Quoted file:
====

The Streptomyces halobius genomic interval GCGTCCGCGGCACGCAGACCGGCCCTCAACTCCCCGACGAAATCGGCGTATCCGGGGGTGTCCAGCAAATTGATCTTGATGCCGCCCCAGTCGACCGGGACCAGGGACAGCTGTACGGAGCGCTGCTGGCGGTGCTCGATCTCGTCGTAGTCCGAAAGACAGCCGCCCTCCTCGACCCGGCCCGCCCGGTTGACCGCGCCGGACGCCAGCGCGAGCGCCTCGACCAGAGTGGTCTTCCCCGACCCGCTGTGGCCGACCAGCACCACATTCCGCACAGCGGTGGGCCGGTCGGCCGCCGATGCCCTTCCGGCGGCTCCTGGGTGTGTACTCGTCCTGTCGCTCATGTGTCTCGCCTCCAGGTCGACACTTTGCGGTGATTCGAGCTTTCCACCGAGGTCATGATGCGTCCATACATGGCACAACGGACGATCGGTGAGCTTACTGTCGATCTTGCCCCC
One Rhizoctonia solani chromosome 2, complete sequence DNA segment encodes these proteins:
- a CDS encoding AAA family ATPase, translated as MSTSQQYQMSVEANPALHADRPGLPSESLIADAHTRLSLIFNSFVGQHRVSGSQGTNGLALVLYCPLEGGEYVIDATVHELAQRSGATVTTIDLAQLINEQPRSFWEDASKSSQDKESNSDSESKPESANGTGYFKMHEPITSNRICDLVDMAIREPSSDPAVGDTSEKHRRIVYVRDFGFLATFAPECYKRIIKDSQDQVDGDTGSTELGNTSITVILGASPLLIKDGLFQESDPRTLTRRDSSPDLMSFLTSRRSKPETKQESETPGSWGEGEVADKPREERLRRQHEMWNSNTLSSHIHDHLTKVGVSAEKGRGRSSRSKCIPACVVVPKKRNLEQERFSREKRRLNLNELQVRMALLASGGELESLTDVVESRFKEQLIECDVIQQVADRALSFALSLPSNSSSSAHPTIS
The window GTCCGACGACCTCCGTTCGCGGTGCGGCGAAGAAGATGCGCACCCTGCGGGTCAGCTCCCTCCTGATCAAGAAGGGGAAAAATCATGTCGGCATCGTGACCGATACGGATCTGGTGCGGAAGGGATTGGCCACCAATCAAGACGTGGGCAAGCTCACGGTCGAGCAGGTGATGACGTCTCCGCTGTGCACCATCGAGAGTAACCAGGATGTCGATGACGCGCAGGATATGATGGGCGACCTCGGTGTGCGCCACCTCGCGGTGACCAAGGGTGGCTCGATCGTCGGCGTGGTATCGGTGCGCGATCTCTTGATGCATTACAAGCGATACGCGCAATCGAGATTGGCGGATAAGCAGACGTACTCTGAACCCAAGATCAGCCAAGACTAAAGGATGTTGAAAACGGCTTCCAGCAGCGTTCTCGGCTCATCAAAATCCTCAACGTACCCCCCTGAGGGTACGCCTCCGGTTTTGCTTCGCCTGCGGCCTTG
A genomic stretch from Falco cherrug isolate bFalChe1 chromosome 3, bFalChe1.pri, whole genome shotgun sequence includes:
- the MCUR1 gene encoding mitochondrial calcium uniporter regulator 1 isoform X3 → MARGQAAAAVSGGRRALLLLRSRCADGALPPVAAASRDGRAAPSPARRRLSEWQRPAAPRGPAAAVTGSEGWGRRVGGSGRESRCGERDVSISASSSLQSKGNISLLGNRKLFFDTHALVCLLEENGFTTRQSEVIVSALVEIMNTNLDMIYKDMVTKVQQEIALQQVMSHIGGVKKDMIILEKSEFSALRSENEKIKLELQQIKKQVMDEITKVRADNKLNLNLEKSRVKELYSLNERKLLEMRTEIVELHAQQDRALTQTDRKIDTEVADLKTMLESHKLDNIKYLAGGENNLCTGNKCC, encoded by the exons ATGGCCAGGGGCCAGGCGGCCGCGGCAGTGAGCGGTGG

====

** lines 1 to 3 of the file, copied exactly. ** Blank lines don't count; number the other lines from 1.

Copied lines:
The Streptomyces halobius genomic interval GCGTCCGCGGCACGCAGACCGGCCCTCAACTCCCCGACGAAATCGGCGTATCCGGGGGTGTCCAGCAAATTGATCTTGATGCCGCCCCAGTCGACCGGGACCAGGGACAGCTGTACGGAGCGCTGCTGGCGGTGCTCGATCTCGTCGTAGTCCGAAAGACAGCCGCCCTCCTCGACCCGGCCCGCCCGGTTGACCGCGCCGGACGCCAGCGCGAGCGCCTCGACCAGAGTGGTCTTCCCCGACCCGCTGTGGCCGACCAGCACCACATTCCGCACAGCGGTGGGCCGGTCGGCCGCCGATGCCCTTCCGGCGGCTCCTGGGTGTGTACTCGTCCTGTCGCTCATGTGTCTCGCCTCCAGGTCGACACTTTGCGGTGATTCGAGCTTTCCACCGAGGTCATGATGCGTCCATACATGGCACAACGGACGATCGGTGAGCTTACTGTCGATCTTGCCCCC
One Rhizoctonia solani chromosome 2, complete sequence DNA segment encodes these proteins:
- a CDS encoding AAA family ATPase, translated as MSTSQQYQMSVEANPALHADRPGLPSESLIADAHTRLSLIFNSFVGQHRVSGSQGTNGLALVLYCPLEGGEYVIDATVHELAQRSGATVTTIDLAQLINEQPRSFWEDASKSSQDKESNSDSESKPESANGTGYFKMHEPITSNRICDLVDMAIREPSSDPAVGDTSEKHRRIVYVRDFGFLATFAPECYKRIIKDSQDQVDGDTGSTELGNTSITVILGASPLLIKDGLFQESDPRTLTRRDSSPDLMSFLTSRRSKPETKQESETPGSWGEGEVADKPREERLRRQHEMWNSNTLSSHIHDHLTKVGVSAEKGRGRSSRSKCIPACVVVPKKRNLEQERFSREKRRLNLNELQVRMALLASGGELESLTDVVESRFKEQLIECDVIQQVADRALSFALSLPSNSSSSAHPTIS